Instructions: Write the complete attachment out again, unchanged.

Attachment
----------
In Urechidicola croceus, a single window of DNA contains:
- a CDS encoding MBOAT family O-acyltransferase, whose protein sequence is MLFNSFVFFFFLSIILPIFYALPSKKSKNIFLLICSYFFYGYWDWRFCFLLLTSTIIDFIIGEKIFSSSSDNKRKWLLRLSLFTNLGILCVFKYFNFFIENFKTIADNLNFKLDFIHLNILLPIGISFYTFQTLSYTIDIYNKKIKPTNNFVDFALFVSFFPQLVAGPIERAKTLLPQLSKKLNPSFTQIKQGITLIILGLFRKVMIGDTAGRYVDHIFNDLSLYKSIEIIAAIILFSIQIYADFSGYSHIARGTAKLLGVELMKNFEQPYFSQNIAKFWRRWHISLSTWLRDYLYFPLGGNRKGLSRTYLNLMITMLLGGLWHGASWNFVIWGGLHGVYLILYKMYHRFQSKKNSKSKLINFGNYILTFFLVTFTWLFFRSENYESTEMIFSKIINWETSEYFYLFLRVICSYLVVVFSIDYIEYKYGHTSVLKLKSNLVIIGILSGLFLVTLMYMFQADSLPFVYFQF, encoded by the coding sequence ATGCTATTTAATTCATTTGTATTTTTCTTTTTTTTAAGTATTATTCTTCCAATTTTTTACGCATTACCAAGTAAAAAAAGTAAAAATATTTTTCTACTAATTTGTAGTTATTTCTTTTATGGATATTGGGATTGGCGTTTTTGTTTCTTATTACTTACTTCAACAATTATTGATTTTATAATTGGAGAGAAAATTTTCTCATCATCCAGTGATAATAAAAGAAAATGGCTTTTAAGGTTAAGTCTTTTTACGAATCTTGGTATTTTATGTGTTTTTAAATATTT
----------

In Urechidicola croceus, a single window of DNA contains:
- a CDS encoding MBOAT family O-acyltransferase, whose protein sequence is MLFNSFVFFFFLSIILPIFYALPSKKSKNIFLLICSYFFYGYWDWRFCFLLLTSTIIDFIIGEKIFSSSSDNKRKWLLRLSLFTNLGILCVFKYFNFFIENFKTIADNLNFKLDFIHLNILLPIGISFYTFQTLSYTIDIYNKKIKPTNNFVDFALFVSFFPQLVAGPIERAKTLLPQLSKKLNPSFTQIKQGITLIILGLFRKVMIGDTAGRYVDHIFNDLSLYKSIEIIAAIILFSIQIYADFSGYSHIARGTAKLLGVELMKNFEQPYFSQNIAKFWRRWHISLSTWLRDYLYFPLGGNRKGLSRTYLNLMITMLLGGLWHGASWNFVIWGGLHGVYLILYKMYHRFQSKKNSKSKLINFGNYILTFFLVTFTWLFFRSENYESTEMIFSKIINWETSEYFYLFLRVICSYLVVVFSIDYIEYKYGHTSVLKLKSNLVIIGILSGLFLVTLMYMFQADSLPFVYFQF, encoded by the coding sequence ATGCTATTTAATTCATTTGTATTTTTCTTTTTTTTAAGTATTATTCTTCCAATTTTTTACGCATTACCAAGTAAAAAAAGTAAAAATATTTTTCTACTAATTTGTAGTTATTTCTTTTATGGATATTGGGATTGGCGTTTTTGTTTCTTATTACTTACTTCAACAATTATTGATTTTATAATTGGAGAGAAAATTTTCTCATCATCCAGTGATAATAAAAGAAAATGGCTTTTAAGGTTAAGTCTTTTTACGAATCTTGGTATTTTATGTGTTTTTAAATATTT